Dmitri: It's a great answer, but I can't reconcile my compact counterexample with your statement that $L^2(G)$ will be separable if $G$ is $\sigma$-compact. Where did I go wrong? –  Byron Schmuland Oct 16 '10 at 15:04
@Nate: The support of a measure m on a measurable space is defined as follows. Consider the Boolean algebra of all measurable sets modulo null sets (i.e., two measurable sets are equivalent if their symmetric difference is a measure 0 set). This Boolean algebra is complete, as described in the link. Now take the supremum of all elements p of this algebra such that m vanishes on p. The complement of this supremum is the support of m. It is extremely important to factor out the null sets, otherwise the above procedure doesn't make sense. –  Dmitri Pavlov Oct 16 '10 at 15:09
@Nate: Every σ-finite space is localizable, but not every localizable space is σ-finite. A space is σ-finite if and only if it satisfies one of the equivalent statements above, which means that both m and n must be at most countable. The first six paragraphs of my answer in the link are devoted to an explanation of localizability. Most of the results mentioned there are proved in the following paper: Irving Segal, “Equivalences of measure spaces”. –  Dmitri Pavlov Oct 18 '10 at 15:56
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$\sigma$-finiteness of the measure has nothing to do. The only property which matters is the separability of the measure space itself, which (modulo some technicalities) means that there exists a countable family of measurable sets which separate points of $X$ (mod 0). Measure spaces with this property are called Lebesgue spaces (essentially, these are the only measure spaces one meets in the "real life"). Note that such a family of separating sets gives rise to an isomorphism of the original space with the countable product of 2-point sets.

Any Polish space (separable, metrizable, complete) endowed with a purely non-atomic Borel probability measure is isomorphic to the unit interval with the Lebesgue measure on it. In the same way, a Polish space endowed with a $\sigma$-finite purely non-atomic measure is isomorphic to the real line with the Lebesgue measure on it.

In the "Borel language" one talks about so-called standard Borel spaces. Any standard Borel space endowed with a $\sigma$-finite measure on the Borel $\sigma$-algebra is a Lebesgue space.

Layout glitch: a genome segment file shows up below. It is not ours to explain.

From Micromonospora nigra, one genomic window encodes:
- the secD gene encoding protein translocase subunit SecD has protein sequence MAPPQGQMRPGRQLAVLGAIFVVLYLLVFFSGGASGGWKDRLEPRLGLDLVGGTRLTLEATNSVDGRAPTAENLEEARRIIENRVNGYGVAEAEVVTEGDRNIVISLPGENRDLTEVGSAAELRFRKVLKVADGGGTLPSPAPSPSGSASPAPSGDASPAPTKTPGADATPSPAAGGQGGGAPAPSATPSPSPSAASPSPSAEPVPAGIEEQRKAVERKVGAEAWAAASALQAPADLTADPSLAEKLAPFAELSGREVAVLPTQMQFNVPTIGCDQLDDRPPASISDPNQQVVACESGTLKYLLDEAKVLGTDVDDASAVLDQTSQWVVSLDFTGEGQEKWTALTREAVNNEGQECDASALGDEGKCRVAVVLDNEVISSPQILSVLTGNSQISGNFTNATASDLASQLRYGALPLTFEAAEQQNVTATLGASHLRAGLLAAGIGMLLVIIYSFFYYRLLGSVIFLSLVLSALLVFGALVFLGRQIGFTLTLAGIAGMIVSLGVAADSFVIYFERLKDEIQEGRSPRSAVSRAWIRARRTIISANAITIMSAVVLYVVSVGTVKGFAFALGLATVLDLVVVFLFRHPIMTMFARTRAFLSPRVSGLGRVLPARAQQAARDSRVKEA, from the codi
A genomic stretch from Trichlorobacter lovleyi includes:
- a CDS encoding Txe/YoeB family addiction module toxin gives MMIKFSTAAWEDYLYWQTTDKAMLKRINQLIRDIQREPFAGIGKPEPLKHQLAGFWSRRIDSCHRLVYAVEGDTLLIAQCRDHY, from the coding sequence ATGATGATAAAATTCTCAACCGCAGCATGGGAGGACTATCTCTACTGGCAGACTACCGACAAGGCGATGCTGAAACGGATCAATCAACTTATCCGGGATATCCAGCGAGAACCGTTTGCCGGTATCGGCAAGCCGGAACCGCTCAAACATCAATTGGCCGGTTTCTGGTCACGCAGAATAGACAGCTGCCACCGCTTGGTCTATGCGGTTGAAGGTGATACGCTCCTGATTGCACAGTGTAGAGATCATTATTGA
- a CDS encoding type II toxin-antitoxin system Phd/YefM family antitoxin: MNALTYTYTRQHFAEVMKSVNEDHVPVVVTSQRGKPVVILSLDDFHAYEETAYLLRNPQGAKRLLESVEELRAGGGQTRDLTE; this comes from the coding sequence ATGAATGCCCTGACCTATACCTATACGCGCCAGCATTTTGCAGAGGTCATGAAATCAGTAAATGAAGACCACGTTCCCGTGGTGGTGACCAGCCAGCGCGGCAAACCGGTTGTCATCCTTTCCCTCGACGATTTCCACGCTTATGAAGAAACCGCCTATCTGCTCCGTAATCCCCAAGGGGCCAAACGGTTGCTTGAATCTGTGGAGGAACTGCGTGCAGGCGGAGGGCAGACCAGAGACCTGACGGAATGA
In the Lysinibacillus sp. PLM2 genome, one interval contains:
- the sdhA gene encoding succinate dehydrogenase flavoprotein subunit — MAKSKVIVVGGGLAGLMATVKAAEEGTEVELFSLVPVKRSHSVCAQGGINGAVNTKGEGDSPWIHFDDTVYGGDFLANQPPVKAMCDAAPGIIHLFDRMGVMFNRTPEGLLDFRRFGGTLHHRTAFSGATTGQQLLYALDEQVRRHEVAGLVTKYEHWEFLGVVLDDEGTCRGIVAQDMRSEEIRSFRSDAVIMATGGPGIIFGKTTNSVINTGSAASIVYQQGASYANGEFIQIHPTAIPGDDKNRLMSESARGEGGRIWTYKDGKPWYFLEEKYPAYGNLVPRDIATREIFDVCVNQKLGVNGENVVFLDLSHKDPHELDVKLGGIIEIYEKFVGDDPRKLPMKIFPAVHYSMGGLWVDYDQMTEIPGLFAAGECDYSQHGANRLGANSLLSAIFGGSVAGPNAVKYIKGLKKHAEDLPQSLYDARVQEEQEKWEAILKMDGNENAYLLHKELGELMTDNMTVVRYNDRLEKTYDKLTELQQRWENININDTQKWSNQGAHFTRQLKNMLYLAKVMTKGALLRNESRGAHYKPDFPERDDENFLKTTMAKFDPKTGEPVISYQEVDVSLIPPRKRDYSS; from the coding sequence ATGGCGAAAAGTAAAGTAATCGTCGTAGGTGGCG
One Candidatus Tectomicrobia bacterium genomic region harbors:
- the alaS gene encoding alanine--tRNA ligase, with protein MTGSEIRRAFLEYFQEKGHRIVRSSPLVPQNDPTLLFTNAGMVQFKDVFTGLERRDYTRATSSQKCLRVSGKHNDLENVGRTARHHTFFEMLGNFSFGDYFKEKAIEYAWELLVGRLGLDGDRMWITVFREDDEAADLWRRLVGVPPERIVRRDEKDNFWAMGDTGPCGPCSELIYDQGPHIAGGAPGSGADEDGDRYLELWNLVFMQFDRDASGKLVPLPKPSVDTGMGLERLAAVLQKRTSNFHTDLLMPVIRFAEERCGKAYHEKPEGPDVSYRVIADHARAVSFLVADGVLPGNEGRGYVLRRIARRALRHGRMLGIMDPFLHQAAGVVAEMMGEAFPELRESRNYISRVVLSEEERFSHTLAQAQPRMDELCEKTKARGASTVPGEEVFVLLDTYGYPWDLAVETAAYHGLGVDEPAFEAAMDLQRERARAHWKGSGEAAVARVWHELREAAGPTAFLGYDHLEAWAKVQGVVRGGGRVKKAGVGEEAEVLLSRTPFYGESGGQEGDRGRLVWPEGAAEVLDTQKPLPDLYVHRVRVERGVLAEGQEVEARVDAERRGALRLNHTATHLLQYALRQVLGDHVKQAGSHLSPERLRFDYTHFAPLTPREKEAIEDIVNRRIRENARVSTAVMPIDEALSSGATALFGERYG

$L^2$ on any Lebesgue space (be it finite or $\sigma$-finite) is separable in view of the above isomorphisms.

On the other hand, if one takes a measure space which is not separable - like the uncountable product measure in the previous answer - then $L^2$ on this space is not separable either.


My answer was partially prompted by several comments which have since disappeared - otherwise I would have organized it in a somewhat different way. Unfortunately, the whole discussion illustrates the deplorable situation with teaching measure theory, as a result of which people, for instance, don't realize that in the measure category there is no difference between circles and intervals. A well-kept secret is the fact that there is (up to isomorphism) only one "reasonable" non-atomic probability space, and, consequently, only one reasonable non-atomic $\sigma$-finite space. There is a good Wikipedia article about it.

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Since there are a lot of conflicting statements here, perhaps you could give a reference? –  Nate Eldredge Oct 15 '10 at 18:33
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In addition to the measure $\mu$ being $\sigma$-finite, I think you also need some conditions on the measurable space $(X,{\cal A})$.

Proposition 3.4.5 of Cohn's book Measure Theory says that $L^p(X,{\cal A},\mu)$ ($1\leq p < \infty$) is separable if $\mu$ is $\sigma$-finite and $\cal A$ is countably generated. For example, it holds if $X$ is a complete separable metric space, and $\cal A$ is the Borel $\sigma$-algebra.

However, even for a compact group, you can make counterexamples like $[-1/2,1/2]^{[0,1]}$, an uncountable product of a circles. For the product measure, $\mu=\lambda^{[0,1]}$, the coordinate functions are orthogonal in $L^2$ but there are uncountably many.

I haven't checked the details, so take my answer with a grain of salt!

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Your circles look a lot like intervals! :) –  Mariano Suárez-Alvarez Oct 15 '10 at 18:01
Ha! I want the coordinate functions to be real-valued, but I want the topological circle. So I mentally put in or leave out details. No wonder my students find my lectures confusing! :) –  Byron Schmuland Oct 15 '10 at 18:04
Notice that separability is a condition you put on a topological space, while one would want conditions on the measured space for $L^2$ to be separable. –  Mariano Suárez-Alvarez Oct 15 '10 at 18:10
Well, the measure condition is that $\cal A$ is countably generated. The topological condition of separability was an example only. I will edit my answer. –  Byron Schmuland Oct 15 '10 at 18:13